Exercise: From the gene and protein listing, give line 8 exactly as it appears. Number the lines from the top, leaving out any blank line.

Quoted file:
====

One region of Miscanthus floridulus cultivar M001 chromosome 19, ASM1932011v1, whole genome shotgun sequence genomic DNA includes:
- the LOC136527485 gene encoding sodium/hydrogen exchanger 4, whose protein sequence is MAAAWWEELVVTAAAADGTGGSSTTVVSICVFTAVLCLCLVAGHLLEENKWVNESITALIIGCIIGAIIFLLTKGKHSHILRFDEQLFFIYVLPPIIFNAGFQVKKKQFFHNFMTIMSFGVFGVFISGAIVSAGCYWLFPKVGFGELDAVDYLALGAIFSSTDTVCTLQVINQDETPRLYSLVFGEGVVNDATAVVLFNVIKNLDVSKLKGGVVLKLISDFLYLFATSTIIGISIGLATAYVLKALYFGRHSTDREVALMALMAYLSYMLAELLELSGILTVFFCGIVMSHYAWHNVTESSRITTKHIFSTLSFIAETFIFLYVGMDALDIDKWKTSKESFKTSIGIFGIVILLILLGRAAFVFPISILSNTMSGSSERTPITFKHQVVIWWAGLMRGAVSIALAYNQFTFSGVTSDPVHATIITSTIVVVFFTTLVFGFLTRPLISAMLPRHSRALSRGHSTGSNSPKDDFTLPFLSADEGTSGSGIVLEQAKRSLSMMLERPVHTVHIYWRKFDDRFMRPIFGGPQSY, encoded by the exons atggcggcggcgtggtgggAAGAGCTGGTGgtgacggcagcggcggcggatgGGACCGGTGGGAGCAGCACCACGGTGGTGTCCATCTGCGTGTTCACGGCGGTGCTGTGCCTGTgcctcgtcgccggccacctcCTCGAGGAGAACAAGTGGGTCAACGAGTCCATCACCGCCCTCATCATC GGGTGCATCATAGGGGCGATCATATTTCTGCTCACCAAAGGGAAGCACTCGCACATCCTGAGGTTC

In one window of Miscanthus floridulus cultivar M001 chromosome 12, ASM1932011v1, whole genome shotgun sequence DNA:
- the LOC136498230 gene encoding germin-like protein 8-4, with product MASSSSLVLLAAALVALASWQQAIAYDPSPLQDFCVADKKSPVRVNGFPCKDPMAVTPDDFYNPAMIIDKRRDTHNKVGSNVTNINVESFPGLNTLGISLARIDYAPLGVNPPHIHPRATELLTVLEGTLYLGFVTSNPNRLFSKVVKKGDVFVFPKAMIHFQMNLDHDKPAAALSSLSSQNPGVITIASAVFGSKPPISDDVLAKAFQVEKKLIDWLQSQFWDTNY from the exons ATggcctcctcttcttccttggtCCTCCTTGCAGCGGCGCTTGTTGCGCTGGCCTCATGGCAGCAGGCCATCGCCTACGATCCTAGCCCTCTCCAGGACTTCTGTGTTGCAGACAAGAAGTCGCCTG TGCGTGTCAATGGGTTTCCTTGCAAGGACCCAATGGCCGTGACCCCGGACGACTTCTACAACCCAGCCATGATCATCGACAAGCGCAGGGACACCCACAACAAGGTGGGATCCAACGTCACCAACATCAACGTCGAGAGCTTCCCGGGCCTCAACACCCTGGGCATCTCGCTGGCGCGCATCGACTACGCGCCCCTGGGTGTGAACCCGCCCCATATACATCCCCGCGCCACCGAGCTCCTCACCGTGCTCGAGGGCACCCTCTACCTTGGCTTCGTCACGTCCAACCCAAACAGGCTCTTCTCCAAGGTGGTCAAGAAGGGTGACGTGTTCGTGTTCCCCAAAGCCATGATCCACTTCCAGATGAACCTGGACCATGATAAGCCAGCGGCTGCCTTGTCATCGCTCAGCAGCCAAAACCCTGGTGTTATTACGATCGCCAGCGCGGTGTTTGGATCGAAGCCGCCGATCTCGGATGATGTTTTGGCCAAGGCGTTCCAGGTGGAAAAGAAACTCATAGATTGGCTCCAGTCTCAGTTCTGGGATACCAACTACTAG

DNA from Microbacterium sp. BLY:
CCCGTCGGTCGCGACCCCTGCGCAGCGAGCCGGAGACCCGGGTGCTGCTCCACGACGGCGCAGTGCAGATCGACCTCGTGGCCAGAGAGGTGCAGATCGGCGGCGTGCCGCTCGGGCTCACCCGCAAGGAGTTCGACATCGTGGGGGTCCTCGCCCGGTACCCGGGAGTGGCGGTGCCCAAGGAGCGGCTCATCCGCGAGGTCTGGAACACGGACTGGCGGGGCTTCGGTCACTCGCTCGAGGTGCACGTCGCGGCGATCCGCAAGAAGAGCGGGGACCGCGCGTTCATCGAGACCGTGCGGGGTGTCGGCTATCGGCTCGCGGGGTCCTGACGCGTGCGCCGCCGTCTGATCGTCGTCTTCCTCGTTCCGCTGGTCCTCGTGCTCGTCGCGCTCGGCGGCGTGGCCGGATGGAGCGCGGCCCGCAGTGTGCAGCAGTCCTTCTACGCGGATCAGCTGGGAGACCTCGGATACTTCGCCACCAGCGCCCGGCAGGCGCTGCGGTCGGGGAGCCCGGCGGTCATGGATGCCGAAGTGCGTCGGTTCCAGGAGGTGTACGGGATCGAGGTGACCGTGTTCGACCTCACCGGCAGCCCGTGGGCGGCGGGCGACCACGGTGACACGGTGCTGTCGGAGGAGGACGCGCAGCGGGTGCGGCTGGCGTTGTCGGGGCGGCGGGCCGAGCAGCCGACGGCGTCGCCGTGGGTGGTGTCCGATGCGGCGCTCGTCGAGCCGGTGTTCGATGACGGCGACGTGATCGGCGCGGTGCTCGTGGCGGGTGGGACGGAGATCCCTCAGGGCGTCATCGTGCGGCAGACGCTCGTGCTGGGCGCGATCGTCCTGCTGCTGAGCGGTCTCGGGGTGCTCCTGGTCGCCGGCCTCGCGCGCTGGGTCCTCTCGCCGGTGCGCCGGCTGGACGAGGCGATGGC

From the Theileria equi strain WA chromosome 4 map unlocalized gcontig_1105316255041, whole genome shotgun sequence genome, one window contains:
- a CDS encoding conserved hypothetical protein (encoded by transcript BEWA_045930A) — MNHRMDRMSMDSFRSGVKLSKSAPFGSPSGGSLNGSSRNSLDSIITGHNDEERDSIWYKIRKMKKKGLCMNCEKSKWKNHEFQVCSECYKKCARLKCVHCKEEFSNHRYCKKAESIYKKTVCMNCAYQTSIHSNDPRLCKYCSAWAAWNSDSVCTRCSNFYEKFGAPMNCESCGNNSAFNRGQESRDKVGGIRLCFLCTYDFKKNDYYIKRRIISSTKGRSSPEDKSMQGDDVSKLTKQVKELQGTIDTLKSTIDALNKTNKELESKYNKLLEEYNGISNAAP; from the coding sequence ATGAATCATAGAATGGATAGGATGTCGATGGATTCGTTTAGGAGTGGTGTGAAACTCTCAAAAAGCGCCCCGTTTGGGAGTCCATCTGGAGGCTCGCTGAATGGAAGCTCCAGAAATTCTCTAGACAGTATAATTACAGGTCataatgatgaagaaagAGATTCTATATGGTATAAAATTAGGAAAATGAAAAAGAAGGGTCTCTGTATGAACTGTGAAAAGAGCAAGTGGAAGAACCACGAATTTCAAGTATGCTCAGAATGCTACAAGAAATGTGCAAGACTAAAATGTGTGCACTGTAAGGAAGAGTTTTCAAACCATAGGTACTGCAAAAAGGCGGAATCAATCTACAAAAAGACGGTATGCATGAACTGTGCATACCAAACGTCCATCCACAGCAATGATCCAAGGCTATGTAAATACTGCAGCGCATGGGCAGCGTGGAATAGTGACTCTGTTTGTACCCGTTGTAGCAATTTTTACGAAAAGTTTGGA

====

- a CDS encoding conserved hypothetical protein (encoded by transcript BEWA_045930A) — MNHRMDRMSMDSFRSGVKLSKSAPFGSPSGGSLNGSSRNSLDSIITGHNDEERDSIWYKIRKMKKKGLCMNCEKSKWKNHEFQVCSECYKKCARLKCVHCKEEFSNHRYCKKAESIYKKTVCMNCAYQTSIHSNDPRLCKYCSAWAAWNSDSVCTRCSNFYEKFGAPMNCESCGNNSAFNRGQESRDKVGGIRLCFLCTYDFKKNDYYIKRRIISSTKGRSSPEDKSMQGDDVSKLTKQVKELQGTIDTLKSTIDALNKTNKELESKYNKLLEEYNGISNAAP; from the coding sequence ATGAATCATAGAATGGATAGGATGTCGATGGATTCGTTTAGGAGTGGTGTGAAACTCTCAAAAAGCGCCCCGTTTGGGAGTCCATCTGGAGGCTCGCTGAATGGAAGCTCCAGAAATTCTCTAGACAGTATAATTACAGGTCataatgatgaagaaagAGATTCTATATGGTATAAAATTAGGAAAATGAAAAAGAAGGGTCTCTGTATGAACTGTGAAAAGAGCAAGTGGAAGAACCACGAATTTCAAGTATGCTCAGAATGCTACAAGAAATGTGCAAGACTAAAATGTGTGCACTGTAAGGAAGAGTTTTCAAACCATAGGTACTGCAAAAAGGCGGAATCAATCTACAAAAAGACGGTATGCATGAACTGTGCATACCAAACGTCCATCCACAGCAATGATCCAAGGCTATGTAAATACTGCAGCGCATGGGCAGCGTGGAATAGTGACTCTGTTTGTACCCGTTGTAGCAATTTTTACGAAAAGTTTGGA